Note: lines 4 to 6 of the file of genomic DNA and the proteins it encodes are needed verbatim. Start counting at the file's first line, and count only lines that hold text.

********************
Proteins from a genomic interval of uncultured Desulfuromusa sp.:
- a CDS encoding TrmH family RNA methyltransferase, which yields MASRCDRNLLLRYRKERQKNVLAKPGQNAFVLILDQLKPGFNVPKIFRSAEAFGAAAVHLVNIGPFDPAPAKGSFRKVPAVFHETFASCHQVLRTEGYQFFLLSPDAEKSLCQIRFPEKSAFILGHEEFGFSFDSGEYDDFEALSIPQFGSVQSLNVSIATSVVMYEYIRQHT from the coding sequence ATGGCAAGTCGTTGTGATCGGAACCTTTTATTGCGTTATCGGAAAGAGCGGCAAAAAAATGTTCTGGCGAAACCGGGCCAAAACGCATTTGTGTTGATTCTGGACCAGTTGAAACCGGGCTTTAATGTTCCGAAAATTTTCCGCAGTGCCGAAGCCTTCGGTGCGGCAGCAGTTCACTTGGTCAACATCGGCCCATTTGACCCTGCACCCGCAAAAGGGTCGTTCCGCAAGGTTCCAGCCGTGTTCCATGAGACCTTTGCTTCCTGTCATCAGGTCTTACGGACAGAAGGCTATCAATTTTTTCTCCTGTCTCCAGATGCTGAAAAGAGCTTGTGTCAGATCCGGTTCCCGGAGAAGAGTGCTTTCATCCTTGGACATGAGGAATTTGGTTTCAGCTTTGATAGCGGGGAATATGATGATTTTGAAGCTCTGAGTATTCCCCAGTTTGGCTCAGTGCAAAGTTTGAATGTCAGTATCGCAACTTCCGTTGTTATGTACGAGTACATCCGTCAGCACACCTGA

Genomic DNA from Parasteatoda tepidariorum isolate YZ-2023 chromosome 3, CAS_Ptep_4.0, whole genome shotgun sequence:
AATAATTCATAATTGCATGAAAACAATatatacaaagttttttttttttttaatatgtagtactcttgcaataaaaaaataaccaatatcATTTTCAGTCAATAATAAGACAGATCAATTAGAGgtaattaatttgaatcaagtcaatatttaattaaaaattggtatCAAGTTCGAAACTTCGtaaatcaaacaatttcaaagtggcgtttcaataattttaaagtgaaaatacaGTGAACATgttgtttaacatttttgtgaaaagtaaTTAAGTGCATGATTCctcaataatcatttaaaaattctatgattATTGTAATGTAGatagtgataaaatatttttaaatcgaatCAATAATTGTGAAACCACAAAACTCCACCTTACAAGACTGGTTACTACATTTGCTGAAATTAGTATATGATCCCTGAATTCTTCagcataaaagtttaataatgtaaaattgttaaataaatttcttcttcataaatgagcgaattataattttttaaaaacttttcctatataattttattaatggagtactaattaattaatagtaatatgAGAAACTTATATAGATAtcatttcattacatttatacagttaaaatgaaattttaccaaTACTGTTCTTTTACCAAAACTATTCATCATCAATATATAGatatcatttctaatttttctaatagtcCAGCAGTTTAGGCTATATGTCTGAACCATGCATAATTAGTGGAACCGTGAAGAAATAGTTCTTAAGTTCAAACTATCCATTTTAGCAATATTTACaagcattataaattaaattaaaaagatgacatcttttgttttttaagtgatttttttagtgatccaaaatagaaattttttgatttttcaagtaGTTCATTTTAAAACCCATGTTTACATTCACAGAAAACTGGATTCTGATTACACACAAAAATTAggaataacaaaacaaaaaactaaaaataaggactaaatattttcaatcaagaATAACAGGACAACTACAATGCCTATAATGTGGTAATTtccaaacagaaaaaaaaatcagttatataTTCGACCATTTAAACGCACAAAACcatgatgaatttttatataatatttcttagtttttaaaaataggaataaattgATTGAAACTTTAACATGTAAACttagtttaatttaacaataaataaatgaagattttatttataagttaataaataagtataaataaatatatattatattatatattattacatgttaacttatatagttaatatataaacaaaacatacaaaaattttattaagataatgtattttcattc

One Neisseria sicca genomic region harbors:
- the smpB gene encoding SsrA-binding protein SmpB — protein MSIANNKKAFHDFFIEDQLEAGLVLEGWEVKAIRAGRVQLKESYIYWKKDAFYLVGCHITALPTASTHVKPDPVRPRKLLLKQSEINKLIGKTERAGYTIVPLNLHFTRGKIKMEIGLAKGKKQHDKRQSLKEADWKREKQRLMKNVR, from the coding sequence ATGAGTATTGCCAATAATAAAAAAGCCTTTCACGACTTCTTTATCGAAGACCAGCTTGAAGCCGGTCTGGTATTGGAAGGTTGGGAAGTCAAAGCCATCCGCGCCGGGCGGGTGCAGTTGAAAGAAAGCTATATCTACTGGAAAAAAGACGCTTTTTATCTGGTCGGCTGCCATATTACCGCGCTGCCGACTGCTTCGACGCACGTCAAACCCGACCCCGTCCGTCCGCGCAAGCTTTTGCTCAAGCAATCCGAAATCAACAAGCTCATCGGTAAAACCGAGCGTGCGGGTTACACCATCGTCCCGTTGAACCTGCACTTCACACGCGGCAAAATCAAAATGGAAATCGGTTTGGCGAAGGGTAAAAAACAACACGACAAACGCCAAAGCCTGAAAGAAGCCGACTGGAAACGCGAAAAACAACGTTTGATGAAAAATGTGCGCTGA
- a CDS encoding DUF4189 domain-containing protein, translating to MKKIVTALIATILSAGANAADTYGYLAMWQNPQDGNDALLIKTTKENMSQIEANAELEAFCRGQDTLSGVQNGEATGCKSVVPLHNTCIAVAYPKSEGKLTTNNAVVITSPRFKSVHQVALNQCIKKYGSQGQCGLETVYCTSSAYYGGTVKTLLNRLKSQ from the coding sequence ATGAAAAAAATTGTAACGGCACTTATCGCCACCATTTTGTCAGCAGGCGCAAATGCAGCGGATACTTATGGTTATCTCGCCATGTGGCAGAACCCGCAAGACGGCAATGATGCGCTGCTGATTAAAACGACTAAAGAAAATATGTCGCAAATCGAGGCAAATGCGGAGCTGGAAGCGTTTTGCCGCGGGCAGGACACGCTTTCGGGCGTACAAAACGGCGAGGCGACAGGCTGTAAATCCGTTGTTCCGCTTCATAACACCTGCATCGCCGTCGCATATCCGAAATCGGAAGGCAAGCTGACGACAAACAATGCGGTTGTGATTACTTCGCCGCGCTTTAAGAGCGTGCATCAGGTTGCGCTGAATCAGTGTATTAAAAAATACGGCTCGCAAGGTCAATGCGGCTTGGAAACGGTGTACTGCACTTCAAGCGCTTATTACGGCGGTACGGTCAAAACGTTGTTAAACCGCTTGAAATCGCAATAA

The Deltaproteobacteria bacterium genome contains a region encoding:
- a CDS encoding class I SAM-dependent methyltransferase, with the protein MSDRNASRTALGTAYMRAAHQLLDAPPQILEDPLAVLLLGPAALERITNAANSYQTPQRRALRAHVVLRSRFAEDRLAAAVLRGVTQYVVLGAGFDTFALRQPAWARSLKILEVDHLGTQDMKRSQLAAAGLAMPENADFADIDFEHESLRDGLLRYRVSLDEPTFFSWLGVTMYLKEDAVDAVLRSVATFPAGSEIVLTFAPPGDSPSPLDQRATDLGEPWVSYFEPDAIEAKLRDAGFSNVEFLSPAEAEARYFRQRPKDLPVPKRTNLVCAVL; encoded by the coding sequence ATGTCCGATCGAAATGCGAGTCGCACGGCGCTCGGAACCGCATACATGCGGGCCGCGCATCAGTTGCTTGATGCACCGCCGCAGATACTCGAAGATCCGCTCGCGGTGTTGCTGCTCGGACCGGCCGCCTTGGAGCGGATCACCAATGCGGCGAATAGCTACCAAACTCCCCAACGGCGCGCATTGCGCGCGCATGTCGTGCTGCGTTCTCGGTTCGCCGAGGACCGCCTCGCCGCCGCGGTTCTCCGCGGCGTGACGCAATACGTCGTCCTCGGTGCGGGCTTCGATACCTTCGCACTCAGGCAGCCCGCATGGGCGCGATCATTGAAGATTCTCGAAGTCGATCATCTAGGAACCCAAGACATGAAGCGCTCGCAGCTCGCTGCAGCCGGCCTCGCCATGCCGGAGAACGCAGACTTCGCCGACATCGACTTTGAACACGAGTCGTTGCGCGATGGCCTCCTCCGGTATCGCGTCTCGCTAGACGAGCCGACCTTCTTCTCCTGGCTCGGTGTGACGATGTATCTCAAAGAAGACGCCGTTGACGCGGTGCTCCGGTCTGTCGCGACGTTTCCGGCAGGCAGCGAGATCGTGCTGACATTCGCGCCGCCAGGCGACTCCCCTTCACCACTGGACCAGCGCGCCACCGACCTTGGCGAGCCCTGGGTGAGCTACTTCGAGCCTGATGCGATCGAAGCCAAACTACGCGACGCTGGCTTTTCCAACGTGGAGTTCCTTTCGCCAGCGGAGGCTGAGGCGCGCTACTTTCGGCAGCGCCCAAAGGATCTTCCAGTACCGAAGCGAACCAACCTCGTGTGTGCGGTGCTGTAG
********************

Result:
AATAATTCATAATTGCATGAAAACAATatatacaaagttttttttttttttaatatgtagtactcttgcaataaaaaaataaccaatatcATTTTCAGTCAATAATAAGACAGATCAATTAGAGgtaattaatttgaatcaagtcaatatttaattaaaaattggtatCAAGTTCGAAACTTCGtaaatcaaacaatttcaaagtggcgtttcaataattttaaagtgaaaatacaGTGAACATgttgtttaacatttttgtgaaaagtaaTTAAGTGCATGATTCctcaataatcatttaaaaattctatgattATTGTAATGTAGatagtgataaaatatttttaaatcgaatCAATAATTGTGAAACCACAAAACTCCACCTTACAAGACTGGTTACTACATTTGCTGAAATTAGTATATGATCCCTGAATTCTTCagcataaaagtttaataatgtaaaattgttaaataaatttcttcttcataaatgagcgaattataattttttaaaaacttttcctatataattttattaatggagtactaattaattaatagtaatatgAGAAACTTATATAGATAtcatttcattacatttatacagttaaaatgaaattttaccaaTACTGTTCTTTTACCAAAACTATTCATCATCAATATATAGatatcatttctaatttttctaatagtcCAGCAGTTTAGGCTATATGTCTGAACCATGCATAATTAGTGGAACCGTGAAGAAATAGTTCTTAAGTTCAAACTATCCATTTTAGCAATATTTACaagcattataaattaaattaaaaagatgacatcttttgttttttaagtgatttttttagtgatccaaaatagaaattttttgatttttcaagtaGTTCATTTTAAAACCCATGTTTACATTCACAGAAAACTGGATTCTGATTACACACAAAAATTAggaataacaaaacaaaaaactaaaaataaggactaaatattttcaatcaagaATAACAGGACAACTACAATGCCTATAATGTGGTAATTtccaaacagaaaaaaaaatcagttatataTTCGACCATTTAAACGCACAAAACcatgatgaatttttatataatatttcttagtttttaaaaataggaataaattgATTGAAACTTTAACATGTAAACttagtttaatttaacaataaataaatgaagattttatttataagttaataaataagtataaataaatatatattatattatatattattacatgttaacttatatagttaatatataaacaaaacatacaaaaattttattaagataatgtattttcattc

One Neisseria sicca genomic region harbors:
- the smpB gene encoding SsrA-binding protein SmpB — protein MSIANNKKAFHDFFIEDQLEAGLVLEGWEVKAIRAGRVQLKESYIYWKKDAFYLVGCHITALPTASTHVKPDPVRPRKLLLKQSEINKLIGKTERAGYTIVPLNLHFTRGKIKMEIGLAKGKKQHDKRQSLKEADWKREKQRLMKNVR, from the coding sequence ATGAGTATTGCCAATAATAAAAAAGCCTTTCACGACTTCTTTATCGAAGACCAGCTTGAAGCCGGTCTGGTATTGGAAGGTTGGGAAGTCAAAGCCATCCGCGCCGGGCGGGTGCAGTTGAAAGAAAGCTATATCTACTGGAAAAAAGACGCTTTTTATCTGGTCGGCTGCCATATTACCGCGCTGCCGACTGCTTCGACGCACGTCAAACCCGACCCCGTCCGTCCGCGCAAGCTTTTGCTCAAGCAATCCGAAATCAACAAGCTCATCGGTAAAACCGAGCGTGCGGGTTACACCATCGTCCCGTTGAACCTGCACTTCACACGCGGCAAAATCAAAATGGAAATCGGTTTGGCGAAGGGTAAAAAACAACACGACAAACGCCAAAGCCTGAAAGAAGCCGACTGGAAACGCGAAAAACAACGTTTGATGAAAAATGTGCGCTGA